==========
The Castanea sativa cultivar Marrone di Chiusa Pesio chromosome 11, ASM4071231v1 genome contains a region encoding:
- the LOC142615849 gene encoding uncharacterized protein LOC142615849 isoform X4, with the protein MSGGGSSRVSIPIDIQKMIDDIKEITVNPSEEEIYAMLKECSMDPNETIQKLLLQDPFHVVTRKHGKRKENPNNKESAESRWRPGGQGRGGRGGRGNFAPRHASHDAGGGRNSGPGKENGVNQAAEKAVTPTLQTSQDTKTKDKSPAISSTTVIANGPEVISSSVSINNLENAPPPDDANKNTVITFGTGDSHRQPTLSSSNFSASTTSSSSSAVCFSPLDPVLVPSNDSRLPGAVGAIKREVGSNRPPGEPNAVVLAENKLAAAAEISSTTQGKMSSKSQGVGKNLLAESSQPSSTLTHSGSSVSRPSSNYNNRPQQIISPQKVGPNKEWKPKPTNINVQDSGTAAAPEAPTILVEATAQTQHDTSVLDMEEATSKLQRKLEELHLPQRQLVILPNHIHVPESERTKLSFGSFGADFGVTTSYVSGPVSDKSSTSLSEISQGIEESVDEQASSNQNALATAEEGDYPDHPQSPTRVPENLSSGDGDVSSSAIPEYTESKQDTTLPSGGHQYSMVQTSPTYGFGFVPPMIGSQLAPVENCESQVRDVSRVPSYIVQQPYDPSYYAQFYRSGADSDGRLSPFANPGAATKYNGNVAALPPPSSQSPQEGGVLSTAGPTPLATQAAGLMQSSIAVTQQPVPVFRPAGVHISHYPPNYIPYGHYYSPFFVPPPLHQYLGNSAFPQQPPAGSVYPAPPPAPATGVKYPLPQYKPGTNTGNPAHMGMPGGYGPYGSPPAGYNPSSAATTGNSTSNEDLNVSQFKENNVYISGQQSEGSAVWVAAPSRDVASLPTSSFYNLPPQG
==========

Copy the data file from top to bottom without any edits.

The Castanea sativa cultivar Marrone di Chiusa Pesio chromosome 11, ASM4071231v1 genome contains a region encoding:
- the LOC142615849 gene encoding uncharacterized protein LOC142615849 isoform X4, with the protein MSGGGSSRVSIPIDIQKMIDDIKEITVNPSEEEIYAMLKECSMDPNETIQKLLLQDPFHVVTRKHGKRKENPNNKESAESRWRPGGQGRGGRGGRGNFAPRHASHDAGGGRNSGPGKENGVNQAAEKAVTPTLQTSQDTKTKDKSPAISSTTVIANGPEVISSSVSINNLENAPPPDDANKNTVITFGTGDSHRQPTLSSSNFSASTTSSSSSAVCFSPLDPVLVPSNDSRLPGAVGAIKREVGSNRPPGEPNAVVLAENKLAAAAEISSTTQGKMSSKSQGVGKNLLAESSQPSSTLTHSGSSVSRPSSNYNNRPQQIISPQKVGPNKEWKPKPTNINVQDSGTAAAPEAPTILVEATAQTQHDTSVLDMEEATSKLQRKLEELHLPQRQLVILPNHIHVPESERTKLSFGSFGADFGVTTSYVSGPVSDKSSTSLSEISQGIEESVDEQASSNQNALATAEEGDYPDHPQSPTRVPENLSSGDGDVSSSAIPEYTESKQDTTLPSGGHQYSMVQTSPTYGFGFVPPMIGSQLAPVENCESQVRDVSRVPSYIVQQPYDPSYYAQFYRSGADSDGRLSPFANPGAATKYNGNVAALPPPSSQSPQEGGVLSTAGPTPLATQAAGLMQSSIAVTQQPVPVFRPAGVHISHYPPNYIPYGHYYSPFFVPPPLHQYLGNSAFPQQPPAGSVYPAPPPAPATGVKYPLPQYKPGTNTGNPAHMGMPGGYGPYGSPPAGYNPSSAATTGNSTSNEDLNVSQFKENNVYISGQQSEGSAVWVAAPSRDVASLPTSSFYNLPPQG